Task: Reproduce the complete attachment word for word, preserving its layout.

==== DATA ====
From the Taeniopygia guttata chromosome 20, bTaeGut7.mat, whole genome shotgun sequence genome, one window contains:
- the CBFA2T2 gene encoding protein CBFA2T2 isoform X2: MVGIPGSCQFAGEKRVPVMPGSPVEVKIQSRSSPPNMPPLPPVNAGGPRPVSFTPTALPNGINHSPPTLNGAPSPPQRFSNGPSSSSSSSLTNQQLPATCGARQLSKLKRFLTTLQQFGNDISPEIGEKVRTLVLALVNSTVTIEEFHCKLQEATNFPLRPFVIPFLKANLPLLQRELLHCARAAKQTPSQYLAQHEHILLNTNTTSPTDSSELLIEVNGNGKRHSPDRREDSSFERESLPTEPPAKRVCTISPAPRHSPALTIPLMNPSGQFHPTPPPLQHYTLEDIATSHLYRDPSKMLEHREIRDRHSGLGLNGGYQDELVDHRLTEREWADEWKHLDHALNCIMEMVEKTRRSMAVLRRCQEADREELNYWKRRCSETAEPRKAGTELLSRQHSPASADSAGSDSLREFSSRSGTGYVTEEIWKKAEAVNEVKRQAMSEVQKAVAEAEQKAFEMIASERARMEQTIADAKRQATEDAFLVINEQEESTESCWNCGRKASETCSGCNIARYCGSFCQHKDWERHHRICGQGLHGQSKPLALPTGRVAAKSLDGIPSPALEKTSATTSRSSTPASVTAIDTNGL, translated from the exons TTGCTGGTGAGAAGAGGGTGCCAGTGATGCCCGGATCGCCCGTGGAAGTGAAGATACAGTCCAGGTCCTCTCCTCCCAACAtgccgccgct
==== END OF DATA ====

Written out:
From the Taeniopygia guttata chromosome 20, bTaeGut7.mat, whole genome shotgun sequence genome, one window contains:
- the CBFA2T2 gene encoding protein CBFA2T2 isoform X2: MVGIPGSCQFAGEKRVPVMPGSPVEVKIQSRSSPPNMPPLPPVNAGGPRPVSFTPTALPNGINHSPPTLNGAPSPPQRFSNGPSSSSSSSLTNQQLPATCGARQLSKLKRFLTTLQQFGNDISPEIGEKVRTLVLALVNSTVTIEEFHCKLQEATNFPLRPFVIPFLKANLPLLQRELLHCARAAKQTPSQYLAQHEHILLNTNTTSPTDSSELLIEVNGNGKRHSPDRREDSSFERESLPTEPPAKRVCTISPAPRHSPALTIPLMNPSGQFHPTPPPLQHYTLEDIATSHLYRDPSKMLEHREIRDRHSGLGLNGGYQDELVDHRLTEREWADEWKHLDHALNCIMEMVEKTRRSMAVLRRCQEADREELNYWKRRCSETAEPRKAGTELLSRQHSPASADSAGSDSLREFSSRSGTGYVTEEIWKKAEAVNEVKRQAMSEVQKAVAEAEQKAFEMIASERARMEQTIADAKRQATEDAFLVINEQEESTESCWNCGRKASETCSGCNIARYCGSFCQHKDWERHHRICGQGLHGQSKPLALPTGRVAAKSLDGIPSPALEKTSATTSRSSTPASVTAIDTNGL, translated from the exons TTGCTGGTGAGAAGAGGGTGCCAGTGATGCCCGGATCGCCCGTGGAAGTGAAGATACAGTCCAGGTCCTCTCCTCCCAACAtgccgccgct